Programming the Slammer Film Festival
Readers choose the most enlightening fare for Judith Miller.
The "Entertaining/Educating Judy" contest has opened two different cans of worms. But if you look closely, you'll see that the worms of both cans are commingling freely. (Let's discard this metaphor, shall we?)
The first issue is Judith Miller's role as a dupe if not an outright co-conspirator with Ahmad Chalabi and her other opportunistic or neocon pals in providing the rationale—the nonexistent Weapons of Mass Destruction—for an invasion of Iraq.
Then there is Judy's current role as a martyr for free expression, fearlessly declaring she'd rather go to jail rather than identify a source—even if the source, as Steve Chapman neatly summarizes in the Los Angeles Times, "blew an American agent's cover for political revenge." That source, in other words, is a felon who sought to take advantage of Ms. Miller's well-known sympathies to deliver potentially lethal payback. One could even argue that a responsible journalist would have made that the story, but Judy was unlikely to expose her friends and allies in Bush Gardens.
Which brings us to our contest—how best to pass Ms. Miller's days and nights in jail. The Slammer Film Festival, as T. Disonte has dubbed it. First, it's worth noting that a few of you offered films like High Noon that celebrate heroism in the face of social and political pressure. No, no, no, no. Wrong contest. Others sought merely to entertain and/or unnerve her with women-behind-bars movies. A nice thought, but we really need to make those hours count.
And now, folks: The winner and Opening Night film of the Judy Miller Slammer Film Festival is: The Siege, as nominated by SSG Terry Welch of the Kansas National Guard.
While, in most cases, there's little correlation between CIA agents and journalists, I think Judy would easily be able to identify with Annette Bening's character. She's no spook, but Judy is supposed to have some expertise in the field of Middle Eastern politics and national security, yet still she got taken for a ride by a liar with whom she had a far too close relationship. Just like Annette!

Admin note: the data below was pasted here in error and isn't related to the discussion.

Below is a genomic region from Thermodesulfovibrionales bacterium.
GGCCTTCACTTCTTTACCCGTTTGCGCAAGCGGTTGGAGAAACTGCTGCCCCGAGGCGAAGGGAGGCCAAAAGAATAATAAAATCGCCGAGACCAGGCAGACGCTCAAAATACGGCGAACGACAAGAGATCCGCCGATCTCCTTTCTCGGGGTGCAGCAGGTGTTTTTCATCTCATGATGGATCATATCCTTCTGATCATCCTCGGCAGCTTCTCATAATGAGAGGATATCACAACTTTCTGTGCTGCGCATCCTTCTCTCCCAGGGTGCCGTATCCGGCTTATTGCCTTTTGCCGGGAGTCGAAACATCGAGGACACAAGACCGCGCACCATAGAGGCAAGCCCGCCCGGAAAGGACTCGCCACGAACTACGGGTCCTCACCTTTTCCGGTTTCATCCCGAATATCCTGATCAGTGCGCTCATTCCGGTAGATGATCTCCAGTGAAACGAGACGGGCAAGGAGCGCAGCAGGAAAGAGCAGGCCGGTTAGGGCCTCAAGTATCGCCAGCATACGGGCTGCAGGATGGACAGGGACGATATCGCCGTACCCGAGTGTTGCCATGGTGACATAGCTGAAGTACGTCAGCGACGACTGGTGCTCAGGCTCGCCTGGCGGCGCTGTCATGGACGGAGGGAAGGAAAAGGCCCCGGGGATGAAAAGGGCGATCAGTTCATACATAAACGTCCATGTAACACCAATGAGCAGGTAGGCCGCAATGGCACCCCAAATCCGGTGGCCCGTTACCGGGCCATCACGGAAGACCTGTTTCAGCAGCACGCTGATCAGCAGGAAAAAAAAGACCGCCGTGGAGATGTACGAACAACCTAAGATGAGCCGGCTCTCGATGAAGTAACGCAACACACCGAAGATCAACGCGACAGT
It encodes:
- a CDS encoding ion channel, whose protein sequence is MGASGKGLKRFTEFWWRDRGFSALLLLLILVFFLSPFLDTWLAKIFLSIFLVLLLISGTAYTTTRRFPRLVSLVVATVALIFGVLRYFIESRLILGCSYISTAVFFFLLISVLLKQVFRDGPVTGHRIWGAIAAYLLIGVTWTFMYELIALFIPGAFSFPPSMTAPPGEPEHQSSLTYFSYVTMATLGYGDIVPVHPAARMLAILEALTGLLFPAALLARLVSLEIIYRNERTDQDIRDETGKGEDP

Judy might also take from the movie the lesson that fear can cause even the noblest of missions to go horribly wrong. She can think about how her reliance on the awful, self-interested info fed her by Ahmed Chalabi helped sell a war that led to the Bruce-Willis-in-the-stadium-like torture of some Iraqis.
I would like to think that this would help Ms. Miller, but I keep wondering: Can she be taught?
Incidentally, I forwarded this letter to one of the producers of The Siege, my frequent Slate pen pal Lynda Obst, who responded: "Love it! And I think [it's] right."
Before we go on, a word from Washington attorney Alan Naftalin: "Has it occurred to you that making this game is in really bad taste?" Yes, it has. But taste seems irrelevant, doesn't it, when every day another American and, proportionately, 10 more Iraqis die?
The next slot, of course, should be filled with our most popular entry: Absence of Malice, starring Sally Field as an ambitious reporter who, "as the dupe of some smarmy ambitious DOJ types" (Harry Barlow), smears Paul Newman. "Maybe by identifying with Field's character," writes Greg Scott, "she will be able to see how the press can be manipulated by leakers both in and out of government and how even truthful, factual reporting can be misguided and damaging." John Kuhn adds, "It might have some valuable advice to give her regarding the consequences to real people's lives when reporters act irresponsibly."
Here are some nominees for the other slots, beginning with more films about corrupt or misled journalists: